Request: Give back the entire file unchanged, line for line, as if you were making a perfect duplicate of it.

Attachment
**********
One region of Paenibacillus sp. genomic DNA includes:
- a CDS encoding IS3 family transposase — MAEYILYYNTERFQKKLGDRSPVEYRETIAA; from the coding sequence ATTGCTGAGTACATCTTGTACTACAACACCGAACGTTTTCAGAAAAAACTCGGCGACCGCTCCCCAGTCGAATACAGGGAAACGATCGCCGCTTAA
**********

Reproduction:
One region of Paenibacillus sp. genomic DNA includes:
- a CDS encoding IS3 family transposase — MAEYILYYNTERFQKKLGDRSPVEYRETIAA; from the coding sequence ATTGCTGAGTACATCTTGTACTACAACACCGAACGTTTTCAGAAAAAACTCGGCGACCGCTCCCCAGTCGAATACAGGGAAACGATCGCCGCTTAA